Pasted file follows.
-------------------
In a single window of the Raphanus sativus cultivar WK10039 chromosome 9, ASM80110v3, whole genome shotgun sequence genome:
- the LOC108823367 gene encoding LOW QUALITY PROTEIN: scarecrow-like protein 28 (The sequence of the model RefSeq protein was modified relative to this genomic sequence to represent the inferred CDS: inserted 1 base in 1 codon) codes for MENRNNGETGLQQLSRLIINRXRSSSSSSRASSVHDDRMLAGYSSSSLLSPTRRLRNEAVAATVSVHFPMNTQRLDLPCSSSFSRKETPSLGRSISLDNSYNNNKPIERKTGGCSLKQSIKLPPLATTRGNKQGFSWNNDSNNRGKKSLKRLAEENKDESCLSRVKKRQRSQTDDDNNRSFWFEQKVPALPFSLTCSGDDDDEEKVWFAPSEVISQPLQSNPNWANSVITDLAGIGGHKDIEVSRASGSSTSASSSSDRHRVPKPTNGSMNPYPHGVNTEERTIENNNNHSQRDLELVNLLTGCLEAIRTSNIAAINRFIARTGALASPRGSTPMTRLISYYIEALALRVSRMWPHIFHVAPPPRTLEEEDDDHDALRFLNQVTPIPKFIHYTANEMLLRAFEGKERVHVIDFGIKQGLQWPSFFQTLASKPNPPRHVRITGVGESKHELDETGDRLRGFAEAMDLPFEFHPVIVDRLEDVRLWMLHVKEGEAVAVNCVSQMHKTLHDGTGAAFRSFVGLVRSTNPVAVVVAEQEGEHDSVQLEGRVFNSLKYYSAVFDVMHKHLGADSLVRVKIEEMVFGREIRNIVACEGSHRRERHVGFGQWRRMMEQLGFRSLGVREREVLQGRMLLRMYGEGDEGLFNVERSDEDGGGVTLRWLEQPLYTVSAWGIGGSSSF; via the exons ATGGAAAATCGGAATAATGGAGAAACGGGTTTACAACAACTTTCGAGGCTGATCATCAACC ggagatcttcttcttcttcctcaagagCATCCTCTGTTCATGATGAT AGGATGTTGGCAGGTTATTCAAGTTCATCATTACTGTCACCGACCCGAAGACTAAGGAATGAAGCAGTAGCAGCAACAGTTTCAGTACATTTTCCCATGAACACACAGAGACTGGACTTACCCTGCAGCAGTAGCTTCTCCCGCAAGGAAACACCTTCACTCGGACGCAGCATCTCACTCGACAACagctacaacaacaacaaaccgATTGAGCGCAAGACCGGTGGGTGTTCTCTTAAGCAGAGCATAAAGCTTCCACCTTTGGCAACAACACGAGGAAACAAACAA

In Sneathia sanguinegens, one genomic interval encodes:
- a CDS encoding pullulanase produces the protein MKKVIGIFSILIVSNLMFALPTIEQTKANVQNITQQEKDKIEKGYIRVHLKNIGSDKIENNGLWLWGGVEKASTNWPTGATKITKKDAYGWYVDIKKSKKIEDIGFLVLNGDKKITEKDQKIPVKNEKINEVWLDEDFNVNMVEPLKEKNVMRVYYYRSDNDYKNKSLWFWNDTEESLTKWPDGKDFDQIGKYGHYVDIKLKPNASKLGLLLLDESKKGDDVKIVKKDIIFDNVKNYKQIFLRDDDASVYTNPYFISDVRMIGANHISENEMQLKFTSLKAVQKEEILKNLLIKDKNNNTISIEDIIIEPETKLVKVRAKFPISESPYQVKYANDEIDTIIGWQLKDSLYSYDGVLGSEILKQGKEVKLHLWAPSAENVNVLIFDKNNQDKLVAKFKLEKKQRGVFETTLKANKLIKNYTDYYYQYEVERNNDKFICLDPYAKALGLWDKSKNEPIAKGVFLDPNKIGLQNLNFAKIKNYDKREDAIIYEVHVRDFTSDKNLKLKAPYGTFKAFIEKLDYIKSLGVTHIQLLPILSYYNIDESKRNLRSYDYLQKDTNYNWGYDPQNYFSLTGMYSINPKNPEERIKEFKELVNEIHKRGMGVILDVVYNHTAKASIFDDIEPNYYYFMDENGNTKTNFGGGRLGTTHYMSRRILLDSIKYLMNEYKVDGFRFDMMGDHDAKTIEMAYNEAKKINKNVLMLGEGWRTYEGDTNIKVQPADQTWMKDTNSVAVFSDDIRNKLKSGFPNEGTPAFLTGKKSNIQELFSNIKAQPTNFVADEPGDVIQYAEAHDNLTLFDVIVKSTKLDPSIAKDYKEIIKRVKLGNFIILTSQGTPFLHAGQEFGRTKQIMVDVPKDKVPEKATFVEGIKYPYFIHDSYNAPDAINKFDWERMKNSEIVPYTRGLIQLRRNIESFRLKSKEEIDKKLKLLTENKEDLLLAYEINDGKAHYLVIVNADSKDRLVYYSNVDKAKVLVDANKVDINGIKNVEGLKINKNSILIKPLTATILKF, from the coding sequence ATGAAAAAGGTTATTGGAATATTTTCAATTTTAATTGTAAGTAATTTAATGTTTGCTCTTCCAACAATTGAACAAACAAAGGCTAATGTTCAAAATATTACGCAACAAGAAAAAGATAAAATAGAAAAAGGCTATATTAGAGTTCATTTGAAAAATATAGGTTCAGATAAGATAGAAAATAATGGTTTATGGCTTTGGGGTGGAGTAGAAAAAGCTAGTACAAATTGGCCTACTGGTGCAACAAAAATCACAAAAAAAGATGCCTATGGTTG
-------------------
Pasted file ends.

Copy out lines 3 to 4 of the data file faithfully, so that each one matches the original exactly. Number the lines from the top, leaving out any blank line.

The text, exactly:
In Sneathia sanguinegens, one genomic interval encodes:
- a CDS encoding pullulanase produces the protein MKKVIGIFSILIVSNLMFALPTIEQTKANVQNITQQEKDKIEKGYIRVHLKNIGSDKIENNGLWLWGGVEKASTNWPTGATKITKKDAYGWYVDIKKSKKIEDIGFLVLNGDKKITEKDQKIPVKNEKINEVWLDEDFNVNMVEPLKEKNVMRVYYYRSDNDYKNKSLWFWNDTEESLTKWPDGKDFDQIGKYGHYVDIKLKPNASKLGLLLLDESKKGDDVKIVKKDIIFDNVKNYKQIFLRDDDASVYTNPYFISDVRMIGANHISENEMQLKFTSLKAVQKEEILKNLLIKDKNNNTISIEDIIIEPETKLVKVRAKFPISESPYQVKYANDEIDTIIGWQLKDSLYSYDGVLGSEILKQGKEVKLHLWAPSAENVNVLIFDKNNQDKLVAKFKLEKKQRGVFETTLKANKLIKNYTDYYYQYEVERNNDKFICLDPYAKALGLWDKSKNEPIAKGVFLDPNKIGLQNLNFAKIKNYDKREDAIIYEVHVRDFTSDKNLKLKAPYGTFKAFIEKLDYIKSLGVTHIQLLPILSYYNIDESKRNLRSYDYLQKDTNYNWGYDPQNYFSLTGMYSINPKNPEERIKEFKELVNEIHKRGMGVILDVVYNHTAKASIFDDIEPNYYYFMDENGNTKTNFGGGRLGTTHYMSRRILLDSIKYLMNEYKVDGFRFDMMGDHDAKTIEMAYNEAKKINKNVLMLGEGWRTYEGDTNIKVQPADQTWMKDTNSVAVFSDDIRNKLKSGFPNEGTPAFLTGKKSNIQELFSNIKAQPTNFVADEPGDVIQYAEAHDNLTLFDVIVKSTKLDPSIAKDYKEIIKRVKLGNFIILTSQGTPFLHAGQEFGRTKQIMVDVPKDKVPEKATFVEGIKYPYFIHDSYNAPDAINKFDWERMKNSEIVPYTRGLIQLRRNIESFRLKSKEEIDKKLKLLTENKEDLLLAYEINDGKAHYLVIVNADSKDRLVYYSNVDKAKVLVDANKVDINGIKNVEGLKINKNSILIKPLTATILKF, from the coding sequence ATGAAAAAGGTTATTGGAATATTTTCAATTTTAATTGTAAGTAATTTAATGTTTGCTCTTCCAACAATTGAACAAACAAAGGCTAATGTTCAAAATATTACGCAACAAGAAAAAGATAAAATAGAAAAAGGCTATATTAGAGTTCATTTGAAAAATATAGGTTCAGATAAGATAGAAAATAATGGTTTATGGCTTTGGGGTGGAGTAGAAAAAGCTAGTACAAATTGGCCTACTGGTGCAACAAAAATCACAAAAAAAGATGCCTATGGTTG